All insulin--dependent diabetes mellitus patients with left diastolic dysfunction had evidence of definite autonomic neuropathy [80]. Moreover, diabetic patients with autonomic neuropathy form a subgroup of particularly high mortality and cardiovascular event risk [81, 82].


Aging is correlated to DD through an increase upon wall thickness (secondary to enlargement of cardiac myocytes), and changes in the vasculature, the diameter, and vascular stiffness of the aorta and large arteries [83]. Up to 60% of geriatric patients with normal EF, following non-cardiac surgery, had been postoperatively diagnosed with diastolic dysfunction [35].

High risk groups for DD

Table 3

Articles looking into: The impact of diastolic dysfunction (DD) on patient's outcome following Cardiac Surgery.





Casthely et al [84]


J Thorac Cardiovasc Surg

The effects of myocardial protection on diastolic function after cardiac operations

Bernard F et al [13]


Anesth Analg

The significance of diastolic dysfunction perioperatively; Diastolic dysfunction is associated with difficult weaning from CPB.

Vaskelyte J [18]


Eur J Echocardiogr

The interesting concept to subdivide patients with severe LV dysfunction into different groups according to diastolic filling pattern abnormality. One of the few articles investigating the relationship between diastolic dysfunction and post-operative mortality. Drawbacks: All patients had low EF < 35%.

Liu J et al [17]


Am J Cardiol

The prognostic value of transmitral flow patterns on patients following CABG; Probably one of the most important papers on the subject. The study claims that pseudonormal and restrictive TMF patterns, correlates with short term adverse outcome

Malouf PJ [85]


J Am Soc Echocardiogr

Doppler tissue imaging of mitral annular velocity: Lateral segmental velocity has advantages over the septal segmental velocity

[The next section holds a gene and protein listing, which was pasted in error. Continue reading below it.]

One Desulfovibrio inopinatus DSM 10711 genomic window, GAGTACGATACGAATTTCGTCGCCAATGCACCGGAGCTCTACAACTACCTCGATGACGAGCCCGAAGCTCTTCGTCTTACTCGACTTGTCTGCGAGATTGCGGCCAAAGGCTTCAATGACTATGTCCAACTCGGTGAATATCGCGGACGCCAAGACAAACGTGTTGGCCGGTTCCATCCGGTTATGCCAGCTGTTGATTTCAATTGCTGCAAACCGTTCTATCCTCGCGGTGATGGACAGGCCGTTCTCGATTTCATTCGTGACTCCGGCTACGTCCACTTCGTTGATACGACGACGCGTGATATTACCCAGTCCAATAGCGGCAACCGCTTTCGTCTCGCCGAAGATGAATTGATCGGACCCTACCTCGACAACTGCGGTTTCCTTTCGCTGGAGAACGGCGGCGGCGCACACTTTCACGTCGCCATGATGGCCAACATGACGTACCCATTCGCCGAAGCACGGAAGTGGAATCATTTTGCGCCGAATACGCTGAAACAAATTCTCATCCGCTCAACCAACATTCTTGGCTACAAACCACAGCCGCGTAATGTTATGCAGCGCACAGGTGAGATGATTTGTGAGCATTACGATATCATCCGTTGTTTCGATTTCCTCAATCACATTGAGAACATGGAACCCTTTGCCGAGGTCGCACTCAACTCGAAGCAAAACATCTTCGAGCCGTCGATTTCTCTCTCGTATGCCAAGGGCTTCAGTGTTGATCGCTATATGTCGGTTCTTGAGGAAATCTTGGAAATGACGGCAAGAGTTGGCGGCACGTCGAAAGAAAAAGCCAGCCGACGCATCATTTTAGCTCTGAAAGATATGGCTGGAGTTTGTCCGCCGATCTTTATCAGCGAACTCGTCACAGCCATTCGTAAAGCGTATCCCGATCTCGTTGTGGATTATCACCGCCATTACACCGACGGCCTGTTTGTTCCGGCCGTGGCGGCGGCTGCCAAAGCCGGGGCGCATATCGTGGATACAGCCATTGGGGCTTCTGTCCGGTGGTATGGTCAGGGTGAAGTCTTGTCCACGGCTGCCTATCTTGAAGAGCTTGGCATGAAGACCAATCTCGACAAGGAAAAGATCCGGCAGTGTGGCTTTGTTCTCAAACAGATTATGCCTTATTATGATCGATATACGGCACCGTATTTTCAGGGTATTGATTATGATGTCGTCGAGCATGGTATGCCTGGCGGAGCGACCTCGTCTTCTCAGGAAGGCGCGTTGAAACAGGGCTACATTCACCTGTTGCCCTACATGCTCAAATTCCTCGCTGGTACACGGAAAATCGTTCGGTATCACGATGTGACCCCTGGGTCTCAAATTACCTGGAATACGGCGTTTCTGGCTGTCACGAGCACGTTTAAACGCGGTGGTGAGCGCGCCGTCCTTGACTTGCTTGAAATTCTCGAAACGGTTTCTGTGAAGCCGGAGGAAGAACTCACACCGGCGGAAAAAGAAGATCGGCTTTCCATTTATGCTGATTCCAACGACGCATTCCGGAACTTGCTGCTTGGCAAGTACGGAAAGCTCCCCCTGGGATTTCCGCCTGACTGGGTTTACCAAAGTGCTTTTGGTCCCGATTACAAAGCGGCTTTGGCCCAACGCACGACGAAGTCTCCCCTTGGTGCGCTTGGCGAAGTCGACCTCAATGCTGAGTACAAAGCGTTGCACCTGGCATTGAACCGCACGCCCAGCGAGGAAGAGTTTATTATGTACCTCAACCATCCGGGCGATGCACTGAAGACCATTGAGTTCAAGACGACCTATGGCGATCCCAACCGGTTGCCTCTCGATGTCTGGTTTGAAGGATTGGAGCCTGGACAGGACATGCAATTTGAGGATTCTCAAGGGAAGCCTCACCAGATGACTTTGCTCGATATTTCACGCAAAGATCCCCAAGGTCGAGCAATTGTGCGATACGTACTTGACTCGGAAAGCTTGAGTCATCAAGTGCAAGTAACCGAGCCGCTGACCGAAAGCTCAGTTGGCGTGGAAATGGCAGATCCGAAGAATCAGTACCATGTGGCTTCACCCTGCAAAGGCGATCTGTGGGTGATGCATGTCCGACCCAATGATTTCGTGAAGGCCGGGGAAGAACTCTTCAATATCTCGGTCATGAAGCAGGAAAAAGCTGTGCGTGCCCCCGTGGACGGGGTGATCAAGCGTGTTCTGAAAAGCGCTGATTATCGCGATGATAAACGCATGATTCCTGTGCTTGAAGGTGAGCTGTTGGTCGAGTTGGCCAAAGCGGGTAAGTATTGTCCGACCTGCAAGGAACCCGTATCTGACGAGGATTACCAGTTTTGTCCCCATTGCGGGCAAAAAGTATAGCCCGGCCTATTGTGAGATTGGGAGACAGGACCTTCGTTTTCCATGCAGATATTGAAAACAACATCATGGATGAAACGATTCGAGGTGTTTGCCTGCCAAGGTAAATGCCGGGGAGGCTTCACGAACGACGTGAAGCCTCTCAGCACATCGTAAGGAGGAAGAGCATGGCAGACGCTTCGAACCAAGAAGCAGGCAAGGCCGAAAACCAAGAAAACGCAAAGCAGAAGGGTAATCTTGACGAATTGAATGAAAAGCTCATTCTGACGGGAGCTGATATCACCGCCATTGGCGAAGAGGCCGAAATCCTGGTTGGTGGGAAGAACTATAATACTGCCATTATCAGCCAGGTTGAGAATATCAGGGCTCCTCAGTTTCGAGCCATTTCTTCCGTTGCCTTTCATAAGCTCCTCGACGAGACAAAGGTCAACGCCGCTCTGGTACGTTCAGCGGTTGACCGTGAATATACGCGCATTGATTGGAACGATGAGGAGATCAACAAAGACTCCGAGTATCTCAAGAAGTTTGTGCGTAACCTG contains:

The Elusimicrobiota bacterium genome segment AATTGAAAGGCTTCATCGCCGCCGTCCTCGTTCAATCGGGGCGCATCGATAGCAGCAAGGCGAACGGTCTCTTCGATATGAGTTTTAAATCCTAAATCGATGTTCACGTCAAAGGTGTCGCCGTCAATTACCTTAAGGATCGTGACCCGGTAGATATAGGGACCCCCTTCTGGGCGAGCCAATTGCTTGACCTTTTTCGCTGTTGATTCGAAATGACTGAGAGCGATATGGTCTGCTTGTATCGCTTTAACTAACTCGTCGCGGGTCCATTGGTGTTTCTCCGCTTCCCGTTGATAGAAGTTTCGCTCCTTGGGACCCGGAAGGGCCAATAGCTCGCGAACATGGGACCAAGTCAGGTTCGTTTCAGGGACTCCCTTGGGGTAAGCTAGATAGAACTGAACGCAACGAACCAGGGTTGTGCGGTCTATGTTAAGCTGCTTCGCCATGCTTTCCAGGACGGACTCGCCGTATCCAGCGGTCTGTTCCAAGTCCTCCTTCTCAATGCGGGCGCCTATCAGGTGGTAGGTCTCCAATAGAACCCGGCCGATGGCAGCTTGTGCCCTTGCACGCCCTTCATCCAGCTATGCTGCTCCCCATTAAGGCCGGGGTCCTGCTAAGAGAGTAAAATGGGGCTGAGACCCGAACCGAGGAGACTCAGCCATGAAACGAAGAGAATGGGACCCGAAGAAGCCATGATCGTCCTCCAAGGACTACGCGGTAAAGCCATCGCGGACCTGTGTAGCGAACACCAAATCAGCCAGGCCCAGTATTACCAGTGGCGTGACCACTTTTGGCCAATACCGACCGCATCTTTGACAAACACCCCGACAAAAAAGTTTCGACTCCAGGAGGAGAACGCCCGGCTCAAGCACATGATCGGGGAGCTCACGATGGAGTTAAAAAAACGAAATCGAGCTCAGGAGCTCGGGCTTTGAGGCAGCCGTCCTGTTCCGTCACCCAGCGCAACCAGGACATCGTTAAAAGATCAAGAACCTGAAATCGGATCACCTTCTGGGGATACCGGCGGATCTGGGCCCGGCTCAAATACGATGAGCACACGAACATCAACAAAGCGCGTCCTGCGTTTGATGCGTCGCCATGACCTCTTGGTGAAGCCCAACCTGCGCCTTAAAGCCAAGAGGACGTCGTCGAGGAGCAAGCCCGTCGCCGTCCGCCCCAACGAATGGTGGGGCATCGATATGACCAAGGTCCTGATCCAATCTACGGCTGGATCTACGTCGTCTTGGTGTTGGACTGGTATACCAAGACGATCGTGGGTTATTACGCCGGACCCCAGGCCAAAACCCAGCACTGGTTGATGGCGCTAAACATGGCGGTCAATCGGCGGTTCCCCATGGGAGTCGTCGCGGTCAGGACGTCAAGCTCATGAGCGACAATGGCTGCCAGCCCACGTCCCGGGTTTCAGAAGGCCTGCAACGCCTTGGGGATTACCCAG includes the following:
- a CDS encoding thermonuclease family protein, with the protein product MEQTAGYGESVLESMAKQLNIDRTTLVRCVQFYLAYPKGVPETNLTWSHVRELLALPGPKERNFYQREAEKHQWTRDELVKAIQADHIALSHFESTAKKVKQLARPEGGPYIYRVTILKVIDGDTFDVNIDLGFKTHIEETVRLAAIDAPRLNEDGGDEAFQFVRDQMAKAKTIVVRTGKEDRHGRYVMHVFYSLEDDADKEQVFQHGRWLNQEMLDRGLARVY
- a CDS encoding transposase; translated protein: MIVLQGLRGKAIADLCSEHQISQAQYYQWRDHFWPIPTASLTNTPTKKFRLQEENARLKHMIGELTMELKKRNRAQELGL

Literature review: the Outcome

Progression of DD following Cardiac surgery

Following coronary artery bypass grafting, DD is temporarily deteriorated (expressed as a decrease in E-max and an increase in A-max of transmitral flow) [47]. This deterioration of DD seems to persist, at least for the first three postoperative hours after coronary artery bypass grafting [48, 49]. In a similar way, Yamamoto et al by using classical ECHO after coronary artery bypass grafting, showed that DD was characterized by a decrease in E wave velocity, prolongation of the E wave DT, and a decrease of E/A ratio [43]. Potential implicated mechanisms are those of free oxygen radicals, altered intracellular calcium homeostasis, or both [50, 51]. Temporary improvement has been shown, especially if calcium channels blocking factors like diltiazem were perioperatively administered or added in the cardioplegic solution [43, 50, 52, 53]. For patients who underwent off-pump coronary artery bypass grafting (OPCAB), comparative studies on the postoperative changes in left ventricular diastolic function, have shown that, while left ventricular diastolic dysfunction impairment was observed in both groups (conventional CABG and OPCAB), it was more significantly impaired in the CABG group [54]. Other studies showed that right ventricular diastolic dysfunction was in a similar way significantly impaired after CABG and OPCAB [43, 55, 56], and this deterioration persisted in up to one year postoperatively [15]. In contrast to this, Shi et al who evaluated short- and long-term evolution of biventricular diastolic performance postoperatively in 49 pts who underwent coronary artery bypass grafting showed that postoperative deterioration of diastolic dysfunction had an absolute return to preoperative status at six months postoperatively [9].